فهرست مطالب

Neurology - Volume:18 Issue:64, 2019
  • Volume:18 Issue:64, 2019
  • تاریخ انتشار: 1398/03/26
  • تعداد عناوین: 10
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  • Sharareh Eskandarieh*, Abdorreza Naser Moghadasi, Mohammad Ali Sahraian, Amir Reza Azimi, Negar Molazadeh Pages 93-98
    Background

    Neuromyelitis optica spectrum disorder (NMOSD) is a neuroinflammatory demyelinating disease caused by the presence of a highly specific serum autoantibody marker, NMO-immunoglobulin G (NMO-IgG), that reacts against the water channel aquaporin-4 (AQP4). The present study examined the association between NMO-IgG sero-positivity and environmental factors such as cigarette smoking.

    Methods

    A cross-sectional study was conducted in Sina Hospital, a tertiary referral center in Tehran, Iran. All the patients with a definite diagnosis of NMOSD were involved in this study. The enzyme-linked immunosorbent assay (ELISA) was used to examine the AQP4-IgG status. To assess the association between NMO-IgG sero-positivity and cigarette smoking, a researcher-made questionnaire covering patients’ lifestyle information on smoking habits was designed and administered using the structured face-to-face interviews with the patients.

    Results

    The positive and negative NMO-IgG results were found in 44 (46.8%) and 50 (53.2%) patients, respectively. The increased NMO-IgG sero-positivity odds were observed among the lifetime smokers [odds ratio (OR) = 3.24, 95% confidence interval (CI): 1.16-9.08], current smokers (OR = 6.08, 95% CI: 1.26-29.39), and passive smokers (OR = 2.22, 95% CI: 1.10-4.50).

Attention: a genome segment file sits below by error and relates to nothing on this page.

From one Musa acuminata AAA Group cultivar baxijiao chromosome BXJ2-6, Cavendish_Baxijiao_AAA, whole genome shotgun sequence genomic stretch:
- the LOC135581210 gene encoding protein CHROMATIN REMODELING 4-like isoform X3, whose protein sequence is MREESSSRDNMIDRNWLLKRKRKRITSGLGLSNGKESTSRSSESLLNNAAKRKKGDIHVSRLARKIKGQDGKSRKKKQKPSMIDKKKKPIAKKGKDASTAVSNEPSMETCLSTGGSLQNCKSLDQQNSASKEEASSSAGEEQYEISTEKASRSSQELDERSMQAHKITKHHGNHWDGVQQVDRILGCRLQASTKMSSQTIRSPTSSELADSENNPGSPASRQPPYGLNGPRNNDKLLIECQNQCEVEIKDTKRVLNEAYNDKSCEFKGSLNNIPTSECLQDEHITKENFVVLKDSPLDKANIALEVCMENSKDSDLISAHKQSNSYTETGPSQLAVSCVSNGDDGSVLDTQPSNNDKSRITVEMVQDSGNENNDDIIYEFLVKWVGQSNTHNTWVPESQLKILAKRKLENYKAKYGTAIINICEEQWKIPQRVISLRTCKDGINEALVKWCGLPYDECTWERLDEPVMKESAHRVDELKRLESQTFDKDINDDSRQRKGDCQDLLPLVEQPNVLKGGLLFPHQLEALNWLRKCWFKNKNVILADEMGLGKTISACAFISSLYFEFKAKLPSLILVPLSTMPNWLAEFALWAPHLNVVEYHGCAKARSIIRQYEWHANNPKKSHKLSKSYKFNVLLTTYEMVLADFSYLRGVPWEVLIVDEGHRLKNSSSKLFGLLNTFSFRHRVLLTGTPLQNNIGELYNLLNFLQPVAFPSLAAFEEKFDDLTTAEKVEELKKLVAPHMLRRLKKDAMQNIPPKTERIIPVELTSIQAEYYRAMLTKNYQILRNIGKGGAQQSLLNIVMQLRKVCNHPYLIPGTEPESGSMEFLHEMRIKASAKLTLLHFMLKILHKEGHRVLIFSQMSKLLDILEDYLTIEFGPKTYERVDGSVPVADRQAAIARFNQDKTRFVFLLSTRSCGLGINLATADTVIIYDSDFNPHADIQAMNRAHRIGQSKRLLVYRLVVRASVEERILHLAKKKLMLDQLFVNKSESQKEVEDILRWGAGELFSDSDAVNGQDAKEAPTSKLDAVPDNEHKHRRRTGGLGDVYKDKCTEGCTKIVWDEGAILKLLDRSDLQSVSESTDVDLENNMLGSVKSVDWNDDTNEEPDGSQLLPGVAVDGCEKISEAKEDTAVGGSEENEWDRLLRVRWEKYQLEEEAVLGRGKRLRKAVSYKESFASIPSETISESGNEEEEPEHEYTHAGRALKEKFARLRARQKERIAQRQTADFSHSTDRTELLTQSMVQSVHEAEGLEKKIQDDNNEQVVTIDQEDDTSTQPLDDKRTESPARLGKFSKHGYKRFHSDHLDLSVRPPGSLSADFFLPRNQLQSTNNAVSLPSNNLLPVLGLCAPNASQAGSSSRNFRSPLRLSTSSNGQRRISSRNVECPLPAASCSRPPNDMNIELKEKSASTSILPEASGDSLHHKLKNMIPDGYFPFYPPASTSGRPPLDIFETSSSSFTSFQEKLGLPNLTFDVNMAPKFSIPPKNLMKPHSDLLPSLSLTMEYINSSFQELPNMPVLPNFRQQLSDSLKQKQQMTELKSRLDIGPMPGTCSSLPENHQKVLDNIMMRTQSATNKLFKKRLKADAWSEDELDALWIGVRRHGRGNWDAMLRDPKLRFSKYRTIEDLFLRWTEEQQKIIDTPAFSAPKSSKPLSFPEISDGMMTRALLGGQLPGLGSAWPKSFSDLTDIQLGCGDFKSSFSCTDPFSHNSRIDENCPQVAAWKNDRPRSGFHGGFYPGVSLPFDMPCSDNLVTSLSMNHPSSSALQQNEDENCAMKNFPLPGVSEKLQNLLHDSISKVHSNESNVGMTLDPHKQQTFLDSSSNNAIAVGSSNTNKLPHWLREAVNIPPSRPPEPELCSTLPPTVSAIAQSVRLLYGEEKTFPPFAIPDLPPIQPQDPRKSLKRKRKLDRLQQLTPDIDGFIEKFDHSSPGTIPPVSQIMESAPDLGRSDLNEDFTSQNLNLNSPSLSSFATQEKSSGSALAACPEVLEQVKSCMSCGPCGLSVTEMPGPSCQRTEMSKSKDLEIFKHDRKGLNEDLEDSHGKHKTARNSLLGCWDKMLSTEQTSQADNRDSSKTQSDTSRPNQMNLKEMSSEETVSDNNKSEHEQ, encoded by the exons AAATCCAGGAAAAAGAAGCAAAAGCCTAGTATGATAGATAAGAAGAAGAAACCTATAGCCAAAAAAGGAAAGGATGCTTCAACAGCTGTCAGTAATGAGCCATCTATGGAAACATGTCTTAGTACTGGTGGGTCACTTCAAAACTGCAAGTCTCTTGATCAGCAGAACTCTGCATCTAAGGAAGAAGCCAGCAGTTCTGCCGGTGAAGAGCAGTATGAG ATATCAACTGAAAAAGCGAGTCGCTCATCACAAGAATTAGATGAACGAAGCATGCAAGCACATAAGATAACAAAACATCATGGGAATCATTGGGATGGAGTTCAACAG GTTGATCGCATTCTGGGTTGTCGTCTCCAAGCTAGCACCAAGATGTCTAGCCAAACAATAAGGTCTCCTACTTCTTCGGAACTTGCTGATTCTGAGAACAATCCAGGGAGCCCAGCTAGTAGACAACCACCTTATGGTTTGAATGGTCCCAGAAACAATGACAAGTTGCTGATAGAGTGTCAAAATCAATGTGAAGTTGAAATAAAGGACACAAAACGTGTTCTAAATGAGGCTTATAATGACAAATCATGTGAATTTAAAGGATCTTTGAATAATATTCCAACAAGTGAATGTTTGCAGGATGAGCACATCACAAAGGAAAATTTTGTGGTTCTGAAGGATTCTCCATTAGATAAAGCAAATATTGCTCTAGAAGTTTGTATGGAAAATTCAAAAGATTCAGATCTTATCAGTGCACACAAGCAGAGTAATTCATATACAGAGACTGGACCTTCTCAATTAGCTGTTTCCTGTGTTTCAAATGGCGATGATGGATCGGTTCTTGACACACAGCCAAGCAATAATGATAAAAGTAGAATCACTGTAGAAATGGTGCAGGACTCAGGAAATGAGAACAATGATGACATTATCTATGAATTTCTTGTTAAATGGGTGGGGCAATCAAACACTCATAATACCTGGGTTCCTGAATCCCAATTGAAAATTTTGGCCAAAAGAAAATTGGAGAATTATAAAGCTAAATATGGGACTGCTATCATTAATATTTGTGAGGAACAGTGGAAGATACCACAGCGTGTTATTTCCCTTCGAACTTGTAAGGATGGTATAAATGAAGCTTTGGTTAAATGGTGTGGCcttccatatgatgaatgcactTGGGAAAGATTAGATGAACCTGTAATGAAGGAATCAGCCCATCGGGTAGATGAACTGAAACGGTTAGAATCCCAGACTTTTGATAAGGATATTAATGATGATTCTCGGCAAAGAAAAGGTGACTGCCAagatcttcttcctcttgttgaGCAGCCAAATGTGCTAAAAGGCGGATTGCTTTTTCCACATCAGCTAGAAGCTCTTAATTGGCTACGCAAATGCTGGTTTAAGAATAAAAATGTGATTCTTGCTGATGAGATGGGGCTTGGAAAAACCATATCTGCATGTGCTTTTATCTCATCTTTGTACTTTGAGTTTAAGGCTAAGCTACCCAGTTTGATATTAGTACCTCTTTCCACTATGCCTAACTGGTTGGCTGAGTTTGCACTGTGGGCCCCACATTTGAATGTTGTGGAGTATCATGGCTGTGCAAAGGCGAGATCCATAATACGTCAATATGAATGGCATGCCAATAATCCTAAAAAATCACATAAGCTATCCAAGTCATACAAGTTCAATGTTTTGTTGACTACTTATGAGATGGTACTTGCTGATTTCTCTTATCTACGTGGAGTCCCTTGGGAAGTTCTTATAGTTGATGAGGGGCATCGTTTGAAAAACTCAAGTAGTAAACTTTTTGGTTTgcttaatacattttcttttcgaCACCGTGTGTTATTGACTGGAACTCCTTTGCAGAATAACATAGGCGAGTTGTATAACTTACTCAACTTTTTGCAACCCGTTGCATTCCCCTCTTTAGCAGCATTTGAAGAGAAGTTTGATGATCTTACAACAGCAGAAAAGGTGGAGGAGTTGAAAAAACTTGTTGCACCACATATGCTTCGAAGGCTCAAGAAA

Conclusion

    Lifetime and current smoking as well as passive smoking can be regarded as risk factors for NMO-IgG sero-positivity. Smoking with its immunological effects can lead to the production of autoantibodies such as NMO-IgG.

    Keywords: Neuromyelitis Optica, Cigarette, Neuromyelitis OpticaImmunoglobulin G
  • Hossein Salehi, Moein Moussaei, Zahra Kamiab, Alireza Vakilian Pages 99-107
    Background

    Neuropathic pain is one of the most common problems in patients with diabetes mellitus (DM). In this study, the effect of botulinum toxin type A (BTX-A) on neuropathic pain, quality of sleep, and quality of life of diabetic patients with sensorimotor polyneuropathy was studied.

    Methods

    This randomized placebo-controlled trial study was carried out in a double-blind (patient-researcher) method. The study was performed on 32 patients with type 2 DM. Neuropathy was confirmed by Douleur Neuropathique 4 (DN4) Questionnaire and nerve conduction study (NCS). The patients were randomly assigned to two intervention and control groups based on the random numbers table. After selecting the subjects, we used 36-Item Short Form Health Survey (SF-36), Neuropathic Pain Scale (NPS), Visual Analogue Scale (VAS), and Pittsburgh Sleep Quality Index (PSQI) questionnaires before and after 3 months of 100 units BTX-A injection (as intervention group) or same amount of chloride sodium (as control group) to the subjects' feet. The data were analyzed by SPSS software using independent two-sample t-test, chi-square test, and one-way repeated measures analysis of variance (ANOVA).

    Results

    12 male and 20 female patients participated in this study. There was a significant difference in the mean VAS, PSQI, physical dimension of the SF-36, and some NPS indices over time (12 weeks) (P < 0.001).

    Conclusion

    The results of this study showed that BTX-A reduced neuropathic pain and improved the quality of life and sleep in people with diabetic neuropathy.

    Keywords: Diabetic Neuropathies, Botulinum A Toxin, Quality of Life, Sleep
  • Anahid Safari, Hamzeh Badeli Sarkala, Mohammad Reza Namavar, Elias Kargar Abarghoue, Neda Anssari, Sadegh Izadi, Afshin Borhani Haghighi Pages 108-113
    Background